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ERIC Number: ED561681
Record Type: Non-Journal
Publication Date: 2013
Pages: 128
Abstractor: As Provided
ISBN: 978-1-3034-3386-3
School Choice & Competition: What Is the Impact on School Leadership?
Richardson, Lisa
ProQuest LLC, Ed.D. Dissertation, The Florida State University
School choice reform rests on the notion that competition amongst schools will produce more efficient schools and improve the educational system as a whole. This study focused on the impact of school choice competition on school principals in both magnet schools and traditional public schools in a midsized district in Florida. This study examined how principals in both magnet and traditional schools are making sense of school choice competition. It also examined how school choice competition impacts the leadership responsibilities of principals in both settings. The research questions for this study are: (1) Given an environment of school choice, how do traditional and magnet middle school principals make sense of the competition generated by choice options?; and (2) How do traditional and magnet school principals see this competition stemming from school choice impacting their leadership responsibilities? All of the principals in this study were very open about the competition they have experienced, particularly for the students with high achievement levels on the state standardized tests. The majority of the competition experienced by the eight case study principals came from schools within the district. All of the case study principals cited the incoming sixth grade class of students as a key source of competition between the interdistrict schools. The interdistrict competition was the strongest between the four magnet schools, followed by competition between magnet and traditional schools and lastly there was nominal competition between the four traditional schools. The reassignment policy in this district was the major source of competition between magnet school principals and traditional school principals. While all four of the traditional school principals suspect the magnet school principals use the reassignment process to acquire the academically talented students to their magnet programs, at least one magnet middle school principal suspects the traditional school principals are using the reassignment policy to gain academically talented students zoned for the magnet schools. The minimal competition between the traditional school principals was fun-loving competition. When interviewing the principals, the perception of all eight principals was that the competition within the district was the fiercest competition they have to contend with as a school leader. Surprisingly, just two of the eight middle school principals in this study considered charter or private schools as a source of competition. This district offers several private and charter school options for middle school families so this finding was unexpected. Whether the competition is interdistrict or from outside of the district, it is certainly considered a strong factor in the school choice environment for the principals in this case study. Marketing and school leadership has been neglected by researchers and needed to be addressed in this increasingly competitive education system. All eight of the principals interviewed for this study acknowledged the competition from the school choice environment has impacted their leadership responsibilities. The impact of school choice competition on the leadership responsibilities of the principals in this study have been concentrated in one area--marketing. Although there was variation amongst the magnet and traditional middle school principals in the reasoning to market their schools, all eight principals were forced to market their schools to prospective parents. The four magnet school principals spent time marketing their schools in order to attract students to their magnet programs. Conversely, the four traditional school principals focused their marketing efforts on retaining their zoned students. In order to market their schools, the eight middle school principals relied on quasi marketing committees. While all of the principals in this case study designed a marketing plan, none of the principals have received formal training on how to create a marketing plan or how to market a school. The principals expressed concern over the amount of time they spent on the added leadership responsibility of marketing. Both traditional and magnet school principals allotted a significant amount of time marketing their schools which takes time away from their other principal responsibilities. Overall, the eight principals in this study understood the added leadership responsibility of marketing as a natural consequence of the competition from school choice. This study contributes to the research on leadership in school choice reform as well as to how competition shapes principals' way of work in the environment of school choice. This study provides implications for policy and practice. I also make suggestions for future research pertaining to this topic. This study contributes to the understanding of school leadership in a choice environment. [The dissertation citations contained here are published with the permission of ProQuest LLC. Further reproduction is prohibited without permission. Copies of dissertations may be obtained by Telephone (800) 1-800-521-0600. Web page:]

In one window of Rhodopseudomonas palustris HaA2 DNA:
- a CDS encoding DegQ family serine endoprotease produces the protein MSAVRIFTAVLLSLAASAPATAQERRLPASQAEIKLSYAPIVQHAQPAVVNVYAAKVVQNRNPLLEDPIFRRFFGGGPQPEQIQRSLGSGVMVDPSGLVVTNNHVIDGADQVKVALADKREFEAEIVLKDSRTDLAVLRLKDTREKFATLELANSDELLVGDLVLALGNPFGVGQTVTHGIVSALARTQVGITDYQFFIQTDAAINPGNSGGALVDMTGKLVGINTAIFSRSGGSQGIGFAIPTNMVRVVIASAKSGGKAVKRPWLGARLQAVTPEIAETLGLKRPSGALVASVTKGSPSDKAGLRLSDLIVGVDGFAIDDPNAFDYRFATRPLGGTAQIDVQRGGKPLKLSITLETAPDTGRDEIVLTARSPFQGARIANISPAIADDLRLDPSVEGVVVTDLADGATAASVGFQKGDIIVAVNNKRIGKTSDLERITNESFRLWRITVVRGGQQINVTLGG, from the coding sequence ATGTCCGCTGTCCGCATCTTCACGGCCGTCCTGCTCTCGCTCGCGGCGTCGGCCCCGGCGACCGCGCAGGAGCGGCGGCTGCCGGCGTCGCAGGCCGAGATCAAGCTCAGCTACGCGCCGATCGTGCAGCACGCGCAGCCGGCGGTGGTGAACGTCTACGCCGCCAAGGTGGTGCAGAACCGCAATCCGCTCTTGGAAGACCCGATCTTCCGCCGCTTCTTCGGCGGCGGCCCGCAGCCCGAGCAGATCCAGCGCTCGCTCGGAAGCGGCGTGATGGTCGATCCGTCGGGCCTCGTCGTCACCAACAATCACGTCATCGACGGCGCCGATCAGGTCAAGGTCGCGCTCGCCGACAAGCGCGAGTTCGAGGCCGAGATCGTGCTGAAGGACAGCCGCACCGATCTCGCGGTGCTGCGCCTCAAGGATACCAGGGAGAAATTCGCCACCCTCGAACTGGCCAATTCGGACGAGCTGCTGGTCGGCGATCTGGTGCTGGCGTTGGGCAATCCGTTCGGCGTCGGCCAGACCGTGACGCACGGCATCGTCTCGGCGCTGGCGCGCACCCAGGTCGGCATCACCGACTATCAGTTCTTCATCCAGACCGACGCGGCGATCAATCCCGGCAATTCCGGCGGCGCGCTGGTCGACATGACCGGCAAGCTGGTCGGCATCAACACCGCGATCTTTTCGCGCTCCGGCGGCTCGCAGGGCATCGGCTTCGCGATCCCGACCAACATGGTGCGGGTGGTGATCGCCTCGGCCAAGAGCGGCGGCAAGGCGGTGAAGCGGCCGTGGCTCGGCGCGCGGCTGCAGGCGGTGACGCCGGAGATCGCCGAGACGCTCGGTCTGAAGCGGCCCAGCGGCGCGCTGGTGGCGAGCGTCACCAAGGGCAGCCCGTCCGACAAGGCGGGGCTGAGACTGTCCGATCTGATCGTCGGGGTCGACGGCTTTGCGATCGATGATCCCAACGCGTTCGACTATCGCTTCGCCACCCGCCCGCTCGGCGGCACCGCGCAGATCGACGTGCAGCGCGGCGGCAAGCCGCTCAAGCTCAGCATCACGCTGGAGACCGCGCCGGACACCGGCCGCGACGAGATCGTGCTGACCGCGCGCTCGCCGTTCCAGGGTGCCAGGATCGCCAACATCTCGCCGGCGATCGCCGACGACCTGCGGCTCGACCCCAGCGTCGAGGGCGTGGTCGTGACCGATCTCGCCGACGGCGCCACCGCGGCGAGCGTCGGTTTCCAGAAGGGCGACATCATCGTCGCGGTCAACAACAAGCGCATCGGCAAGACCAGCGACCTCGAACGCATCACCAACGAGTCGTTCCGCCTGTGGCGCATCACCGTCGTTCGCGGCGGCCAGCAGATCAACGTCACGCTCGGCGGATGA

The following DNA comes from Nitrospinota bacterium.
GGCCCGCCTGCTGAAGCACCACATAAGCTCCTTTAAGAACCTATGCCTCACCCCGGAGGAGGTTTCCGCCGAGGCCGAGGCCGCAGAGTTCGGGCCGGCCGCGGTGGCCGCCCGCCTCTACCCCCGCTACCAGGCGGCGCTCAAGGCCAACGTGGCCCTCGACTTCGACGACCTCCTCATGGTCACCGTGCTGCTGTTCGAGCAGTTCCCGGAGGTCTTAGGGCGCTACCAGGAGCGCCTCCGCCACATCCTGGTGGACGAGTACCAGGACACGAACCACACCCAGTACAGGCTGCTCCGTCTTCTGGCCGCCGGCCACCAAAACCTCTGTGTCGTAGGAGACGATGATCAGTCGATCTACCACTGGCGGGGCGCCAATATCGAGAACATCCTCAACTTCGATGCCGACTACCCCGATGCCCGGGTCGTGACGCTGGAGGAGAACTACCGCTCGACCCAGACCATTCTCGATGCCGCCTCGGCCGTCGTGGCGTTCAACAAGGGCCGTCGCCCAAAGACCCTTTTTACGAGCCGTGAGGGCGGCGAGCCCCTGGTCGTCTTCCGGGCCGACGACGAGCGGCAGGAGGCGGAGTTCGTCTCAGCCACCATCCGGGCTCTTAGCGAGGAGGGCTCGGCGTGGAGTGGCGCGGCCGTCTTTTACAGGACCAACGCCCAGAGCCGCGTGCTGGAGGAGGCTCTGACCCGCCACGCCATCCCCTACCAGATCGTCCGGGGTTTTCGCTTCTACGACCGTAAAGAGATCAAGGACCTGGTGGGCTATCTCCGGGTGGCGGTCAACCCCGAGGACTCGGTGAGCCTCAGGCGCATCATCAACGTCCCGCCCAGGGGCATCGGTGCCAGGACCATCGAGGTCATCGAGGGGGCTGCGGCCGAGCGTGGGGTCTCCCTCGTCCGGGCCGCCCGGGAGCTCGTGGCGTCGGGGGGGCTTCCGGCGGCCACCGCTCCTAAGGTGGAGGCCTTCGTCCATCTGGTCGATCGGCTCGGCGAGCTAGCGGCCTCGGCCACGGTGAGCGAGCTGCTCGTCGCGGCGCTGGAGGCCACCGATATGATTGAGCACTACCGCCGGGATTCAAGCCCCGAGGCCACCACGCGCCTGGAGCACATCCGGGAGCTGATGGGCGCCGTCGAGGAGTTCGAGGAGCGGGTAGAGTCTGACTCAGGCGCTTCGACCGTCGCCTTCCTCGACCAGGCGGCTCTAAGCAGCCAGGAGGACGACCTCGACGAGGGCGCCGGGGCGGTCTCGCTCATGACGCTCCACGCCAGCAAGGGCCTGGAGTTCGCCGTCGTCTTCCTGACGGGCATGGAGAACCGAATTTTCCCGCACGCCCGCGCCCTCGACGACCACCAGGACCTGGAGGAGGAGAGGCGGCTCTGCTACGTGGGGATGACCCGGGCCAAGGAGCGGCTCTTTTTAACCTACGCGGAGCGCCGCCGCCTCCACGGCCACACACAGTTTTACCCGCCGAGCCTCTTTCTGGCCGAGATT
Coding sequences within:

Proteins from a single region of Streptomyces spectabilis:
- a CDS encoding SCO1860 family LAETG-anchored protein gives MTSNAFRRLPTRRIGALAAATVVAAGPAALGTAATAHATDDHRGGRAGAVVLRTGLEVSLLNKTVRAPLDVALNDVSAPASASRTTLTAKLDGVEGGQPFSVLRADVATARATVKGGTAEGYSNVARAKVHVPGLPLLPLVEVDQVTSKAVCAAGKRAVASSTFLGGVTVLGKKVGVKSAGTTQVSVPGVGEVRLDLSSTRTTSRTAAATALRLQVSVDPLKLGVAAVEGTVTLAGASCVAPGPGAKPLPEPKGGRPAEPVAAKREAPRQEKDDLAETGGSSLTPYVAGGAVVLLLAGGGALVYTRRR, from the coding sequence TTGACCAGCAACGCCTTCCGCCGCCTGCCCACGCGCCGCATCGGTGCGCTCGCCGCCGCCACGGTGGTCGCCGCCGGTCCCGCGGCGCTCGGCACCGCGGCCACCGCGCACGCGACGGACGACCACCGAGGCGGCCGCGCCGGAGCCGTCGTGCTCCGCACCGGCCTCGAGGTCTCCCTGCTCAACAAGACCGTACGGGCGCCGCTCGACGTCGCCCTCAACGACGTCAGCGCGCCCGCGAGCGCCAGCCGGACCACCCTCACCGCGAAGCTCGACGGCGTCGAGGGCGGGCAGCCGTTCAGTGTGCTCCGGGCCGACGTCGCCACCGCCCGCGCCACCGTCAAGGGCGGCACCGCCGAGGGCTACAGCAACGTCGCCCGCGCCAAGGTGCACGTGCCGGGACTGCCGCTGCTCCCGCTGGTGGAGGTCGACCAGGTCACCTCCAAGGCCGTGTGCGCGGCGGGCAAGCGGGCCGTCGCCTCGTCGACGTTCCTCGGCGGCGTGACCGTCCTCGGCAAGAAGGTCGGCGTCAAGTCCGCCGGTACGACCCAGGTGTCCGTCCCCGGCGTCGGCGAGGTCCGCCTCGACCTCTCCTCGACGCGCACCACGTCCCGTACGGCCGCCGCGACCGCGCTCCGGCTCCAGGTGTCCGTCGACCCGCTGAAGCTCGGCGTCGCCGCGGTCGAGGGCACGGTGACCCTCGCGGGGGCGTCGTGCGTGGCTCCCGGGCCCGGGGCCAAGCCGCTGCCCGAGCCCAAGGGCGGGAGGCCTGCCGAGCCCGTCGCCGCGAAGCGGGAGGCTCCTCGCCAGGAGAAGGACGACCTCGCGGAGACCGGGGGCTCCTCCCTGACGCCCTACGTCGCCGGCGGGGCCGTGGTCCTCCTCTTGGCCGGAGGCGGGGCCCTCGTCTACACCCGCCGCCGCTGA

ProQuest LLC. 789 East Eisenhower Parkway, P.O. Box 1346, Ann Arbor, MI 48106. Tel: 800-521-0600; Web site:
Publication Type: Dissertations/Theses - Doctoral Dissertations
Education Level: Middle Schools; Secondary Education; Junior High Schools
Audience: N/A
Language: English
Sponsor: N/A
Authoring Institution: N/A
Identifiers - Location: Florida